Adding Salt to Dry Rubs?

Salt is a penetrative material, so how much you want to add to a dry rub depends on how heavy the meat is. Everything else is a big molecule that doesn't go more than an eighth of an inch deep.

By applying the salt separately from the rest of the rub, this is another technique known as dry brining. Essentially, you salt thicker cuts of meat at least 24 hours before cooking or thinner cuts about an hour before. As we mentioned before, it's good to allow this time to give salt the ability to penetrate the chicken for flavor.

Adding herbs and spices early on doesn't benefit the chicken in the same way, though. They don't penetrate, so you might as well save the application for right before cook time.

Outside of chicken wings, you'll find you'll need more salt for thicker cuts of meat because there is more ground to cover. You'll need far more salt to season a shoulder compared to ribs, for example. Simply put, keeping your dry rub and salt separate lets you better judge how much of each to use on your wings.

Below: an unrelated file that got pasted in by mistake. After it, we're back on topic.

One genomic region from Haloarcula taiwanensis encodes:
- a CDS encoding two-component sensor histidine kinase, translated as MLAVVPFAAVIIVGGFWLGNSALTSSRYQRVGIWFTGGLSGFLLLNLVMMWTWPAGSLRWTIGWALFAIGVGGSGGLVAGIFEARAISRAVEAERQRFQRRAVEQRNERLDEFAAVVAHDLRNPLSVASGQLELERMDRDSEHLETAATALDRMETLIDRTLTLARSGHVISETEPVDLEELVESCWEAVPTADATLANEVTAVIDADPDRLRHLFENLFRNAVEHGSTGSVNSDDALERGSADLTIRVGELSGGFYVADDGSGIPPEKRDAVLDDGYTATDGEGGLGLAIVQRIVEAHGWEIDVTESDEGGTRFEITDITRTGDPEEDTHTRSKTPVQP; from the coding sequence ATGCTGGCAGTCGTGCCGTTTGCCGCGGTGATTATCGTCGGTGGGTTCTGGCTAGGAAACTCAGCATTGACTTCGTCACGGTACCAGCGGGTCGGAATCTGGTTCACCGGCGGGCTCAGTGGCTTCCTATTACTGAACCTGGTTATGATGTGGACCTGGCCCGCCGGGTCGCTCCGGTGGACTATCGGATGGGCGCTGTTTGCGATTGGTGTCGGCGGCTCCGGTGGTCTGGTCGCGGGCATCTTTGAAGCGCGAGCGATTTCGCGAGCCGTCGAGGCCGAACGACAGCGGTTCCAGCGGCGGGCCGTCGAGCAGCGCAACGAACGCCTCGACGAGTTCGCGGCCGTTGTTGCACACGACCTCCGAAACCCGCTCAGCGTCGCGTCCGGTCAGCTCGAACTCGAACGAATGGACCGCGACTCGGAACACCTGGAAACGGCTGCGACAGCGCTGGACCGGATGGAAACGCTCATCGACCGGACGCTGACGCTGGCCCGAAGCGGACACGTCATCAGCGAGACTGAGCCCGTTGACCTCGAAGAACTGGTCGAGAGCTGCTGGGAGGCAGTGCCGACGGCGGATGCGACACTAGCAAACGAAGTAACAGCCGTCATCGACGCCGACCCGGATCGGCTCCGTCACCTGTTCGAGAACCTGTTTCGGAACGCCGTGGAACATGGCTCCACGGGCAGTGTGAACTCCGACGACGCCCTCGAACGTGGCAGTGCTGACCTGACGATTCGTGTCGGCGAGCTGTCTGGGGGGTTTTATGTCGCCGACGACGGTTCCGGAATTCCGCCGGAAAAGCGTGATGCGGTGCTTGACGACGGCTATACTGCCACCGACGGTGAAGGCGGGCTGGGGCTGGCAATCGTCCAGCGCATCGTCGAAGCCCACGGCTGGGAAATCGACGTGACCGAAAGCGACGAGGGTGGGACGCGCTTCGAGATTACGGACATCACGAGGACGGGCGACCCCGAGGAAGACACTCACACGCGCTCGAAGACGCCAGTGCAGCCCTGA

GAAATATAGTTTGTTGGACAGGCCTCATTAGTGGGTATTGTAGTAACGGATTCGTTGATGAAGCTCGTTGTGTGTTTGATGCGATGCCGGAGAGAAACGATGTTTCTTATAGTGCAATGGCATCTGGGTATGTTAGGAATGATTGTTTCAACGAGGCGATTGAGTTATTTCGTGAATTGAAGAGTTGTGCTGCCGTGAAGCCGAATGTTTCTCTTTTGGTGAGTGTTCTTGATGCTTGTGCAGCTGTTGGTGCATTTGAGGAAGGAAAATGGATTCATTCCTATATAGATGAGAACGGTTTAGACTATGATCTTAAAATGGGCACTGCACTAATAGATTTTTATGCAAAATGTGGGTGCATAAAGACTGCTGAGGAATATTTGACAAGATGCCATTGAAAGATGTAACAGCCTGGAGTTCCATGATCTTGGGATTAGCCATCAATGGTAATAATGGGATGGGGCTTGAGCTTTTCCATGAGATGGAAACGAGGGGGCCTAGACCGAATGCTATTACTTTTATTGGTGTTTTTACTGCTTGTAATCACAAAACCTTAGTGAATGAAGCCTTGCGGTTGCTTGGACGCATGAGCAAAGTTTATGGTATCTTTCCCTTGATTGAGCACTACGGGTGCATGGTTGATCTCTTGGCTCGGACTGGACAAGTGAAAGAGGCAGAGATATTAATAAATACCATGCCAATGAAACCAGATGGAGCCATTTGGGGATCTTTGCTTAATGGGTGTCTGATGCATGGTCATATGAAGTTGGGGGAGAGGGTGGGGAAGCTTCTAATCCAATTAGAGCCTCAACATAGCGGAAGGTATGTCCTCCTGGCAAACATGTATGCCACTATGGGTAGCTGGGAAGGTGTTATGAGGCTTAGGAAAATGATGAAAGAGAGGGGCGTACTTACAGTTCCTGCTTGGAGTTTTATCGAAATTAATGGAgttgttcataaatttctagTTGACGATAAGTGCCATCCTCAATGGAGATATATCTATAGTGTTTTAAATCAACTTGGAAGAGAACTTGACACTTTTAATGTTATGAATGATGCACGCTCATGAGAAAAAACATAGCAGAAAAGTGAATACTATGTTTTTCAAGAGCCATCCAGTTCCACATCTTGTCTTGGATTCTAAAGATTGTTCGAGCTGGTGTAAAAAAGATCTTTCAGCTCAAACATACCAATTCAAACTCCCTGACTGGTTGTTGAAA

Besides that, there are good reasons to separate your salt for other cooking experiments:

  •  Cured meats like ham and bacon don't need any salt, but you might want to throw on some spice, savory, or sweetness.
  •  Chicken and other poultry often come with a salt solution injected into them to retain meat moisture and give it some salty flavor. You might already have all the salt you need in the mix.

Chicken Wings Dry Rub Recipe


  • 1/3 cup, packed, of light or dark brown sugar, for sweetness
  •  1 tbsp of onion powder, for savory flavor
  •  1 tbsp of smoked paprika, for the red color
  •  1 1/2 tsp of chipotle powder, for spicy flavor
  •  1 1/2 tsp of garlic powder, for savory flavor
  •  1 1/2 tsp of black pepper, for spicy flavor

Take all of the ingredients and thoroughly mix them together in the same small mixing bowl. Right before you're ready to cook your chicken wings, rub the contents all over on every side, applying the flavor generously.